We discussed the pros, cons and compared of our 23 foot Airstream, 25 foot Airstream and our 100% tent preparation and supplies that we also kept in our Airstreams.

For those of you who went from Tent to Trailer... is one thing. Going from Tent to Trailer to Tent... this you may want to hear. After unloading the pickup at home, a 'real shower' is my next goal and to sit back with some freshly popped 'pop corn' and some civilization.

Please keep posting the experience comparisons. This is stuff you do not find in a Service Manual or Trailer 'things to do' when campgrounds become... boring.

...so much for cleaning up for the trip home using less than two soda cans of fresh water. This shower at home is well deserved and a comfortable bed... there is 'no place like home'.

Many camping in a tent, anywhere in the Rocky Mountains, understand what a 'Two Dog Night' experience may be. Well, we experienced some of the most dramatic outdoor, isolated camping anyone could imagine. From the low 20's to low 70's.

We could have used a 'third dog' one evening.
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Old 06-04-2019, 09:56 PM   #47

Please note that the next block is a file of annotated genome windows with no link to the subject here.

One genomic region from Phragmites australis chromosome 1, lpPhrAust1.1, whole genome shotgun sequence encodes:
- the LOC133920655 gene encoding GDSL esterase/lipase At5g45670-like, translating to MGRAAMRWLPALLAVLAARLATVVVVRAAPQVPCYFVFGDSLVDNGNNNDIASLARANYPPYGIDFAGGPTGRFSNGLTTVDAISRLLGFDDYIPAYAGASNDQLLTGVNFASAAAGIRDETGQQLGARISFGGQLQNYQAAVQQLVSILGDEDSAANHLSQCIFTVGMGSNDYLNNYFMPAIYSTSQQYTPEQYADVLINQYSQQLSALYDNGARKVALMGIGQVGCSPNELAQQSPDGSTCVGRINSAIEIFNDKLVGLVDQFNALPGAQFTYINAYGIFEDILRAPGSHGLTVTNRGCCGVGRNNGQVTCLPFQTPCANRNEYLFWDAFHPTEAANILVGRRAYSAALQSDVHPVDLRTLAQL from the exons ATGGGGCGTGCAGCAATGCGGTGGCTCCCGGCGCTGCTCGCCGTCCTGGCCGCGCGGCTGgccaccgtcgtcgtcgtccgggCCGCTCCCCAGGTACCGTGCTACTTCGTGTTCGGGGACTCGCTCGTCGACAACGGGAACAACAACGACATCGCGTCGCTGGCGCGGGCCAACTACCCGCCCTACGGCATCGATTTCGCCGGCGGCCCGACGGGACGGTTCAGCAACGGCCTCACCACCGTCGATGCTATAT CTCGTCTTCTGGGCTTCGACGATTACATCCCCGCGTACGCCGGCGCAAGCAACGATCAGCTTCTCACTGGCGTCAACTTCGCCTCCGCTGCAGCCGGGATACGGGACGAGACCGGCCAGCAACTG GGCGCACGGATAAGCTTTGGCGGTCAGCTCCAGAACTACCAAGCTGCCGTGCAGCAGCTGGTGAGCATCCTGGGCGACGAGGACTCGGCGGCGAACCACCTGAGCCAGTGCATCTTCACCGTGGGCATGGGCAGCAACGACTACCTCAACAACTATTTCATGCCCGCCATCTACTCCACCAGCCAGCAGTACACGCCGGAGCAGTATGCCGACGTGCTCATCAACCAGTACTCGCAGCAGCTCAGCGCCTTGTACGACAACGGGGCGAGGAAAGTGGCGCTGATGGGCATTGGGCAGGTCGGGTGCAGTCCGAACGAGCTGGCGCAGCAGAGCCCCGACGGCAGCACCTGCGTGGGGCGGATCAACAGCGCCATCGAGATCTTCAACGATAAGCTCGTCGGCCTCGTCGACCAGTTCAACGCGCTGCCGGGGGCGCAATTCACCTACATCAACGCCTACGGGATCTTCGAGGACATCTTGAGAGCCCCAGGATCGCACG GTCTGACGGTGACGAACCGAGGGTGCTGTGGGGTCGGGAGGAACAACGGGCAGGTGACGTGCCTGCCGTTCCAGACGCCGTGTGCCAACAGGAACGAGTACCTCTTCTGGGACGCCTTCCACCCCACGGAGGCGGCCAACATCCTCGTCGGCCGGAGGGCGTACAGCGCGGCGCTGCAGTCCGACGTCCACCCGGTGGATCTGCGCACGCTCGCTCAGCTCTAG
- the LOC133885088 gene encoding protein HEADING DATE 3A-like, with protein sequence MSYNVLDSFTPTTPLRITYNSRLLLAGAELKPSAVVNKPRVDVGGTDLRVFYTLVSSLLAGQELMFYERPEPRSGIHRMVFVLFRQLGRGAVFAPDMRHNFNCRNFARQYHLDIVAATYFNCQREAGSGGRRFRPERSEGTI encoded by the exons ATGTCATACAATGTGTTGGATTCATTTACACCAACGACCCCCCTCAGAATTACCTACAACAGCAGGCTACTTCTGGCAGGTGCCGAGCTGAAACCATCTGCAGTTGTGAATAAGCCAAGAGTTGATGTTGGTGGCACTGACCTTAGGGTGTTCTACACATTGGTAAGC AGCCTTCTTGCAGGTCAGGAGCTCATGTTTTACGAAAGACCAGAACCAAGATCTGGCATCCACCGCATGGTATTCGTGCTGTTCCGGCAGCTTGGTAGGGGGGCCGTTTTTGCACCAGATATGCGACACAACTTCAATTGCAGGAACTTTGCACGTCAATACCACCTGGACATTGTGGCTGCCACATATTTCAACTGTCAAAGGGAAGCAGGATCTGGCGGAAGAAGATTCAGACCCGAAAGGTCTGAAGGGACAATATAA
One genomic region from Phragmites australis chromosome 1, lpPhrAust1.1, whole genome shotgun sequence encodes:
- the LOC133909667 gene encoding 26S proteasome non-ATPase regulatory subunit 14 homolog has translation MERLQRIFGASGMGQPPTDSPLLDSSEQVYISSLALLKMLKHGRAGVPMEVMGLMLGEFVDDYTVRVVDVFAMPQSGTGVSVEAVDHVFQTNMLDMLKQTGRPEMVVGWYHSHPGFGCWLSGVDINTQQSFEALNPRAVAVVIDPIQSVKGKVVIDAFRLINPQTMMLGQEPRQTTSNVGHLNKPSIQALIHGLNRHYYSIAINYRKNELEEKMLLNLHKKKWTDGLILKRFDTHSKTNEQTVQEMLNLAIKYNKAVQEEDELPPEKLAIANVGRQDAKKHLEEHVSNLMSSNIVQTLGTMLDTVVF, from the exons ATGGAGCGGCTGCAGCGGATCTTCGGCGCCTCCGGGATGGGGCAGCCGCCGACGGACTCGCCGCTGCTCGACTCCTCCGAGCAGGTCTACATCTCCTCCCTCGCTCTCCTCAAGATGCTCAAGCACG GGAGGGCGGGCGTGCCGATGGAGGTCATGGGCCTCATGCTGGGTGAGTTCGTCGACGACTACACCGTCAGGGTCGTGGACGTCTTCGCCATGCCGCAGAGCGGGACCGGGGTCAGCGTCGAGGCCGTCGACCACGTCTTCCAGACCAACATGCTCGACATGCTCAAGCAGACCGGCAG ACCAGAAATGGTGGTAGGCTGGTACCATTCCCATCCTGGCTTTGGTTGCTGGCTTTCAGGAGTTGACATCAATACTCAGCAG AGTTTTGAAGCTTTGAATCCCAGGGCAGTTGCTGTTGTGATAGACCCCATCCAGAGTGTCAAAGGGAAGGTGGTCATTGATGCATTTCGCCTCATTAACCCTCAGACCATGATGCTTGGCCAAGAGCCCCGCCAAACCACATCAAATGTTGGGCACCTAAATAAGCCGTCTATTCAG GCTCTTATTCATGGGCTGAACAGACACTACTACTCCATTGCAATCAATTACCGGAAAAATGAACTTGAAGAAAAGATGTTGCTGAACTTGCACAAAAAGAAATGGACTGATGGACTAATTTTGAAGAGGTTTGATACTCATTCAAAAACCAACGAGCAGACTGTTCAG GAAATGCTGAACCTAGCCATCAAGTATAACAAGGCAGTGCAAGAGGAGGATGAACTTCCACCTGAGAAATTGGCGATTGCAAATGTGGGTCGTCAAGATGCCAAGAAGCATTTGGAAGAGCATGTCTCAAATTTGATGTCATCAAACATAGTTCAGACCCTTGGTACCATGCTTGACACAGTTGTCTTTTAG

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Tents to Airstreams

Ah, Ray, we remember those days. We still travel with at least four dogs in case of a seriously cold night.

Our best camping experience was San Diego to Washington state through the redwoods on the CA coast. Passed through Crater Lake on July 4 with 12 feet of snow on the ground at the summit.

Three boys aboard, youngest only 8 months old. Nothing like warming a bottle of baby formula at 0400 in torrential rain in the middle of a redwood grove. Itís a beautiful thing. We camped out of the back of a Ď77 Volvo station wagon for two weeks.

The next rig was a Ď79 GMC long wheelbase van I converted into a self contained boondocking rig. The old Volvo was in our family for 21 years, but was just too small for a growing family.

Much easier, warmer, and better camping. The boys could sleep on the floor, but usually pitched a tent.

All three of them are Eagle Scouts and love camping. Must have done something right, I guess, as they are all successful parents and have great jobs and families.
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Old 06-05-2019, 07:46 AM   #48
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Hmmm...cross country road trip on the horizon